March 29, 2018 – She returns to Pakistan for the first time since her attempted assassination by the Taliban.
January 8, 2019 – Malala publishes another book entitled, “We Are Displaced: My Journey and Stories From Refugee Girls Around the World.”

Malala’s Influence on Rotarian Peacebuilders

“I tell my story not beacuse it is unique, but because it is the story of many girls,” says Malala. “I speak not for myself but for those without voice… those who have fought for their rights… their right to live in peace, their right to be treated with dignity, their right to equality of opportunity, their right to be educated.”

Malala’s words, and Malala Day, resonate deeply with Rotarians because Rotary was among a handful of organizations invited by the United States to consult in a 1945 San Francisco Conference leading to the UN’s Charter. This unique relationship between Rotary International (RI) and the UN will be celebrated in 2020 as the UN holds its 75th General Assembly on September 22, 2020. Rotary still enjoys the highest nongovernmental consultive status with the UN, and current RI President Mark Maloney will hold a series of RI Presidential Conferences in this Rotary year to commemorate Rotary’s historic legacy of promoting world peace and human rights in unison with the UN.

Photo: Time for Kids

“Rotary shares the United Nations’ enduring commitment to a healthier, more peaceful, and more sustainable world,” says Maloney. “And Rotary offers something no other organization can match: an existing infrastructure that allows people from all over the world to connect in a spirit of service and peace and take meaningful action toward that goal.”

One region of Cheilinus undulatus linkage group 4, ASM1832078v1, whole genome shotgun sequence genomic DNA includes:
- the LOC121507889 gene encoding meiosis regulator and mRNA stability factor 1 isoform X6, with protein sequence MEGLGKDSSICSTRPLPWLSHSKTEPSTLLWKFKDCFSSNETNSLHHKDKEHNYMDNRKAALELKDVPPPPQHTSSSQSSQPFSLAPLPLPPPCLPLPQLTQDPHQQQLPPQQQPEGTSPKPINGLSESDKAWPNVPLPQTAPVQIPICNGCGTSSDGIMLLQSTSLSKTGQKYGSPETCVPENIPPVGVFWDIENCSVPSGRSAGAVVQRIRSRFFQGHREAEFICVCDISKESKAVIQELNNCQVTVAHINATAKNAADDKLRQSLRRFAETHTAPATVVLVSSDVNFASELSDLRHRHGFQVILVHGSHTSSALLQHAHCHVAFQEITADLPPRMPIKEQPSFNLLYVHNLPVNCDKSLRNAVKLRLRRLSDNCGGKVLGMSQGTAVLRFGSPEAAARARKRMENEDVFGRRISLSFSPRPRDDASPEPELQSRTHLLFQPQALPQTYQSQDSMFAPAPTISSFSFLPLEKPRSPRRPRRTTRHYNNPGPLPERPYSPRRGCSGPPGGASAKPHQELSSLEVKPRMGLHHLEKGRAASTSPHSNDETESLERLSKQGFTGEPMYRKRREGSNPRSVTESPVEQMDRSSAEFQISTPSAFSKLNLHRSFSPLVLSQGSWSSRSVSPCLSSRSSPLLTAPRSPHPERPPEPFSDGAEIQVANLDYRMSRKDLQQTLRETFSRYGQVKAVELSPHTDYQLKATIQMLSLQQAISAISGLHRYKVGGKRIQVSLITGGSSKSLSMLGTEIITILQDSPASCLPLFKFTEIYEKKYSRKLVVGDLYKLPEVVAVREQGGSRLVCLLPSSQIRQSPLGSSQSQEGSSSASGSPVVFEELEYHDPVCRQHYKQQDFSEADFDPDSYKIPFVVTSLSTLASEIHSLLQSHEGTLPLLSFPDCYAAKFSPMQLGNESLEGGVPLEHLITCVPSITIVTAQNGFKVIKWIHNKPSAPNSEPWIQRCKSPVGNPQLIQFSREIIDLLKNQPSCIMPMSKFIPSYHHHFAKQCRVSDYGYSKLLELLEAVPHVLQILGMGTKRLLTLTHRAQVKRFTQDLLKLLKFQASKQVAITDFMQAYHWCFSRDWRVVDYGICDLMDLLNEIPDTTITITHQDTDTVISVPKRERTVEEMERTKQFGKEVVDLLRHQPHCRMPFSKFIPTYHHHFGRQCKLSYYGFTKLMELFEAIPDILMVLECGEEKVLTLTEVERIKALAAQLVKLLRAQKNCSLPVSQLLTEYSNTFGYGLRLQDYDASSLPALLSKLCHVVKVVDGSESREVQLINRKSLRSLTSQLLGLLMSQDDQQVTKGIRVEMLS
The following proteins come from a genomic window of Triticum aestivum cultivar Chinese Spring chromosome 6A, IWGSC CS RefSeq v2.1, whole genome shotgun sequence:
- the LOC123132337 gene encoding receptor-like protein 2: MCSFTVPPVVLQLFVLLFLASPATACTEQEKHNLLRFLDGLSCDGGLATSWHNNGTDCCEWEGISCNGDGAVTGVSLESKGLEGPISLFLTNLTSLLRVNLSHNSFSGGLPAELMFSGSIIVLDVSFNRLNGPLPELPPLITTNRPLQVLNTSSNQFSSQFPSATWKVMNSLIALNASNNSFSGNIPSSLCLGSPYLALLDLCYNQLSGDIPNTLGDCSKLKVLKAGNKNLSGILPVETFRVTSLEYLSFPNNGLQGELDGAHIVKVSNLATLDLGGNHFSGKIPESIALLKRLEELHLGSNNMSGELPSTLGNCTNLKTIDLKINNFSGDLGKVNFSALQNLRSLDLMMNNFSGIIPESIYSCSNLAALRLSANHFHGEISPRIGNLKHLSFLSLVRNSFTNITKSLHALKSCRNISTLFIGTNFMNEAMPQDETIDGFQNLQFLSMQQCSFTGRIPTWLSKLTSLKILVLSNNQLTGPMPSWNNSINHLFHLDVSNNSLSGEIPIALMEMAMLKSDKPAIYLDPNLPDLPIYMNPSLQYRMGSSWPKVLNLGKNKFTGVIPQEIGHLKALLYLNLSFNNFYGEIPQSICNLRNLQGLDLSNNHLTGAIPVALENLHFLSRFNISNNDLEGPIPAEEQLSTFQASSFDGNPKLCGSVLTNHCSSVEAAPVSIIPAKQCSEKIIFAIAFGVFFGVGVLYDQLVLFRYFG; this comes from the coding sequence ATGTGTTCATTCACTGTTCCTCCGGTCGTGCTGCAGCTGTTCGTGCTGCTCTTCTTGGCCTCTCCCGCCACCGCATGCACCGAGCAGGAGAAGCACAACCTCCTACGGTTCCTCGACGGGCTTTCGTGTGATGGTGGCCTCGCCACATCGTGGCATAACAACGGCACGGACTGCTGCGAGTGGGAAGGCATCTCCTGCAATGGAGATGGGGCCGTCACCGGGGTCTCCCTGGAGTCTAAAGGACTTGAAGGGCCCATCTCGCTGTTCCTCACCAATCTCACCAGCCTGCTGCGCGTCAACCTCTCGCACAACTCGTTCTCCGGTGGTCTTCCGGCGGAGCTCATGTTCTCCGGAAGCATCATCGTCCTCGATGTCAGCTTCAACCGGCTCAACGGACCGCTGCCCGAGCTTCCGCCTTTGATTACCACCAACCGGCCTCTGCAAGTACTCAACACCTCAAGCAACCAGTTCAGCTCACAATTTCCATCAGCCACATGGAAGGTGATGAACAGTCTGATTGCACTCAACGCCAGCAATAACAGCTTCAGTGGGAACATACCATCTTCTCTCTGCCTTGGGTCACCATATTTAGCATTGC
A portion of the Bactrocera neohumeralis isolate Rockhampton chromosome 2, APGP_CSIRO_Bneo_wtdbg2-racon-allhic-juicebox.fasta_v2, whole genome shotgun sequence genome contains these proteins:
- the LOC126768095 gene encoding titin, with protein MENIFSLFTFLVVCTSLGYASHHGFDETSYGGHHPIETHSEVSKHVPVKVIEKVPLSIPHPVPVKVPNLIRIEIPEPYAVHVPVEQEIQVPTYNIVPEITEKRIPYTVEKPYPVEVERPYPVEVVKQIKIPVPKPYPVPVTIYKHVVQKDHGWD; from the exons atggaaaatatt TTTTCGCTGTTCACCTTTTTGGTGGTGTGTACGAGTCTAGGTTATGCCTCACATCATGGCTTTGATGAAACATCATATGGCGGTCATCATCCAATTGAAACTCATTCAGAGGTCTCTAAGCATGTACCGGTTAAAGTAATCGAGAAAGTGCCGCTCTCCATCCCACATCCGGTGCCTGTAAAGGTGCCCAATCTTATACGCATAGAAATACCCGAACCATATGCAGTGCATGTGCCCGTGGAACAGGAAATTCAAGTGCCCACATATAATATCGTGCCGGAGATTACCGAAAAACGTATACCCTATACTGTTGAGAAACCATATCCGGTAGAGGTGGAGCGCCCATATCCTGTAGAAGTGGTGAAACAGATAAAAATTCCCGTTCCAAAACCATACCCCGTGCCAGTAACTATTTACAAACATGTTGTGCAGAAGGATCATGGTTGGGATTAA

A great example of Rotary’s shared values with the UN is RI’s Peace Fellowship program that began in 2002. This groundbreaking peace-studies scholarship award has now graduated over 1,200 Rotary Peace Fellows who are working in NGO’s, nonprofit organizations, and even at the UN. Rotary Peace Fellow and Rotarian Action Group For Peace (RAGFP) Executive Director Reem Ghunaim was a student at the Duke/UNC Rotary Peace Center as Malala’s story unfolded with world-wide media attention. Reem attended Birzeit University located in Birzeit, West Bank, near Ramallah. Her Rotary Peace Fellowship brought her to the United States. Malala’s story inspired her to return to Palestine and promote education and positive peace to women and children in her own home country. Reem’s story was published by Rotary in 2018 and provides a perfect circle between Malala, the UN, RAGFP members and supporters, and Rotary International on Malala Day 2019.

Rotary Peace Fellow Reem Ghunaim promotes positive peace among children in her home country of Palestine.

Photo: Daily Times

Malala’s efforts to wage peace also encourage Rotarians in RAGFP’s Peacebuilder Club of Peshawar New City near the troubled Northwestern Afghanistan border. Peshawar is where Malala made her first public speech at age 11 in 2008. As reported in RAGFP’s June 2019 Newsletter, these Rotarian peacebuilders believe involving Rotaracts is key to peace in the region because young people, such as Malala, provide breakthroughs to generations of traditional conflicts without any sacrifice of deeply held formal values. Malala simply wanted to go to school. She spoke so loudly about the value of her education that her voice was heard around the entire world. And this is why the entire world, especially Rotarian peacebuilders, celebrates Malala Day.

Watch Malala’s Speech to the United Nations